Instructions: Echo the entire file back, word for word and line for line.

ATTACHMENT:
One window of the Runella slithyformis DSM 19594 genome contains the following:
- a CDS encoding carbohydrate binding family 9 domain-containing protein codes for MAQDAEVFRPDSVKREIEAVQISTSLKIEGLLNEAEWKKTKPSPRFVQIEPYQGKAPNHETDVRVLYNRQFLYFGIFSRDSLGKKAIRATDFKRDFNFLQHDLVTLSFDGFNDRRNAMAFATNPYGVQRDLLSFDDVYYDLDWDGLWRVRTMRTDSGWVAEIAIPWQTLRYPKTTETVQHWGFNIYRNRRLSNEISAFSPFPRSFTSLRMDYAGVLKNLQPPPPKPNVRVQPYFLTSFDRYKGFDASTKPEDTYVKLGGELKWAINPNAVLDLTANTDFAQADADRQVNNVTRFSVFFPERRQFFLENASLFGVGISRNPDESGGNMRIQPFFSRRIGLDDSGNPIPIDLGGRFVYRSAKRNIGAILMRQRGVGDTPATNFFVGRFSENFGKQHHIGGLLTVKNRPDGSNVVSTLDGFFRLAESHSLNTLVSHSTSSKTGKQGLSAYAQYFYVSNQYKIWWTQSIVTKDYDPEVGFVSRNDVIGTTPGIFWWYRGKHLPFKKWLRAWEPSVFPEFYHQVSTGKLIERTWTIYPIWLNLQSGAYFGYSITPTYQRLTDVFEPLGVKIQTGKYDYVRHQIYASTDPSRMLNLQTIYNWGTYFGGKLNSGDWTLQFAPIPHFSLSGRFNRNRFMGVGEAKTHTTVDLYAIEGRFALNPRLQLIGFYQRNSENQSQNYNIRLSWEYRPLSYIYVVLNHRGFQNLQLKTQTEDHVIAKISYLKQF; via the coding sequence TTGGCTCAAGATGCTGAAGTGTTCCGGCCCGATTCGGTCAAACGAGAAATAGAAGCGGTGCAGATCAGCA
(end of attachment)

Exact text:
One window of the Runella slithyformis DSM 19594 genome contains the following:
- a CDS encoding carbohydrate binding family 9 domain-containing protein codes for MAQDAEVFRPDSVKREIEAVQISTSLKIEGLLNEAEWKKTKPSPRFVQIEPYQGKAPNHETDVRVLYNRQFLYFGIFSRDSLGKKAIRATDFKRDFNFLQHDLVTLSFDGFNDRRNAMAFATNPYGVQRDLLSFDDVYYDLDWDGLWRVRTMRTDSGWVAEIAIPWQTLRYPKTTETVQHWGFNIYRNRRLSNEISAFSPFPRSFTSLRMDYAGVLKNLQPPPPKPNVRVQPYFLTSFDRYKGFDASTKPEDTYVKLGGELKWAINPNAVLDLTANTDFAQADADRQVNNVTRFSVFFPERRQFFLENASLFGVGISRNPDESGGNMRIQPFFSRRIGLDDSGNPIPIDLGGRFVYRSAKRNIGAILMRQRGVGDTPATNFFVGRFSENFGKQHHIGGLLTVKNRPDGSNVVSTLDGFFRLAESHSLNTLVSHSTSSKTGKQGLSAYAQYFYVSNQYKIWWTQSIVTKDYDPEVGFVSRNDVIGTTPGIFWWYRGKHLPFKKWLRAWEPSVFPEFYHQVSTGKLIERTWTIYPIWLNLQSGAYFGYSITPTYQRLTDVFEPLGVKIQTGKYDYVRHQIYASTDPSRMLNLQTIYNWGTYFGGKLNSGDWTLQFAPIPHFSLSGRFNRNRFMGVGEAKTHTTVDLYAIEGRFALNPRLQLIGFYQRNSENQSQNYNIRLSWEYRPLSYIYVVLNHRGFQNLQLKTQTEDHVIAKISYLKQF; via the coding sequence TTGGCTCAAGATGCTGAAGTGTTCCGGCCCGATTCGGTCAAACGAGAAATAGAAGCGGTGCAGATCAGCA